For $30, you can buy a white T-shirt on eBay that says “Don’t make me RITTENHOUSE your ass!!!” on the back, from a seller named Gabby in Anson, Texas. The sleeves are adorned with stencilled semi-automatic rifles, a skull and “2A,” for the Second Amendment. It’s one of dozens of shirts just like it. When 17-year-old Kyle Rittenhouse used a semi-automatic rifle that had allegedly been purchased illegally to shoot and kill two men and wound a third during Black Lives Matter protests in Kenosha, Wisconsin, last August, he became a hero to a large swathe of the right-wing, someone to wear your support for on your chest, or between your shoulder blades. There are now corners of the internet full of merchandise in his honor . . . . The most common slogan, across dozens of shirts and multiple sites, is simple: Free Kyle.
Last month Rittenhouse, who has been charged with first-degree intentional homicide, was released from jail after posting his $2 million bail, much of it raised through crowdfunding by his supporters. More than 13,000 donors donated nearly $600,000 for his legal defense on GiveSendGo, which bills itself as the “#1 Christian Free Crowdfunding Site.”
Months of mythmaking had led to this point. His insistence that he was acting in self-defense, and his self-appointed mission to cross state lines from Illinois to “protect” Kenosha businesses, as he told a Daily Caller reporter that night, was almost immediately taken up by figures across the right. Among Rittenhouse’s many defenders were President Donald Trump, who claimed the shooter “would have been killed”; Kentucky Representative Thomas Massie, who told a West Virginia radio station that Rittenhouse had shown “incredible self-restraint,” and Fox News host Tucker Carlson. . . . it would seem, with Rittenhouse, that the recruits into a deadly culture war now extend to a pool of civilian foot-soldiers for white supremacy — no matter how young, or how far outside the law.
A more recent move to embrace vigilante violence, however, suggests a self-deputization en masse. The right-wing is no longer content to leave the power of violence in the hands of the state, no matter how eagerly and often that power is used. This narrative was seeded in popular right-wing support for George Zimmerman, who killed unarmed Black teen Trayvon Martin in 2012. He then later sold the gun he used in an online auction for a quarter-million dollars.
There’s a strong parallel between support for Zimmerman and Rittenhouse, rooted deep in American racism — Zimmerman was acquitted of killing a Black teen outright, while Rittenhouse set out to quell an uprising for Black rights. Zimmerman’s actions were also framed as self-defense — despite the fact that, against the advice of a 911 dispatcher, he stalked Martin through his neighborhood, gun at the ready.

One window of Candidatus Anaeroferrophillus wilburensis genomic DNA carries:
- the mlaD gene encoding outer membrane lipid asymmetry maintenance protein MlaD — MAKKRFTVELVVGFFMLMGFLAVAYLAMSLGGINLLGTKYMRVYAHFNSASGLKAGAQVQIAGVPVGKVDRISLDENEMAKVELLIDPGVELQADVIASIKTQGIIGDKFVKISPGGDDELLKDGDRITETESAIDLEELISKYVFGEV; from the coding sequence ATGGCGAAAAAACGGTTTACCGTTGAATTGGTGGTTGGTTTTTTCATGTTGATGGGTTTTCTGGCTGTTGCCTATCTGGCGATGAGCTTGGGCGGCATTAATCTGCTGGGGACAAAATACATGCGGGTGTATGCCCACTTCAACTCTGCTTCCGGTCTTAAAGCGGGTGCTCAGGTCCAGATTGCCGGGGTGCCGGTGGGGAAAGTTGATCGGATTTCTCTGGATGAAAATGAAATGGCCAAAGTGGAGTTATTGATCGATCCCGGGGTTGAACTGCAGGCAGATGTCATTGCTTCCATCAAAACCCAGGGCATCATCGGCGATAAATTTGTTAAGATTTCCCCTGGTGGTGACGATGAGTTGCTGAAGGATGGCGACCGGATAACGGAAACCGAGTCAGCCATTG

By contrast, Rittenhouse’s actions feel more warlike, part of an offensive charge: crossing state lines into a sea of people, gun drawn, a soldier entering enemy territory. The right-wing mindset in the era of Rittenhouse has ripened into one of total war, propped up by the vocal support of key figures in the Republican Party and silence in the remainder of its upper echelons.
In the minds of those who laud a gun-wielding teenage killer, who perhaps harbor arsenals and fantasies of their own, a decayed, degenerate social order can only be restored with shed blood. There is “order” in the act of killing, as long as the killer is white and the victim is a perceived political enemy. In the right-wing authoritarian imagination, “order” does not equate with justice, nor with the equal application of the law. It means enforcing a hierarchy of racial caste, of gender-based submission, of a Christian-centric polity. There is laudability in violence, even extrajudicial violence, that works to achieve these ends.
The embrace of Rittenhouse on the right has played out in a kind of parallel to the results of the 2020 presidential election. You could call it evidence of an epistemological crisis — if killing is morally just when it is done to maintain “order,” to thwart one’s political opponents, what else can be justified under that framework?
As the path to a Trump victory becomes vanishingly narrow, the rhetoric and behavior of the president’s supporters has become more threatening. A member of Trump’s legal team called for the official in charge of the 2020 election’s cybersecurity to be “taken out at dawn and shot.” . . . . After certifying the results of the 2020 election, Michigan’s secretary of state had armed protesters surround her home. Such bile shows no signs of dissipating. The Proud Boys, having successfully swept through D.C. in November with little opposition, plan to return later this week.
A retreat into mirrored realities — in which a killer is a hero, an election was compromised — happens in pieces. It happens in viewers’ descent from Fox News to Newsmax to One America News Network, searching for the dream of a Trumpian United States. It happens in the growing spread of militia groups, whose recruitment has ballooned in recent weeks, and in the armed protests moving through city streets, anyone in the way serving as potential collateral damage.
Cornered by the loss of an election, and with it a figurehead in which tens of millions have invested much of their identities, the right has been consumed by a bunker paranoia. A retrenchment into an apocalyptic worldview and a readiness to defend its tenets is happening all around us. Such a world needs people like Kyle Rittenhouse to keep itself spinning.
Sunday, December 13, 2020
The Right Wants the Culture War to Turn Deadly
New York Magazine looks at the frightening situation. Here are excerpt: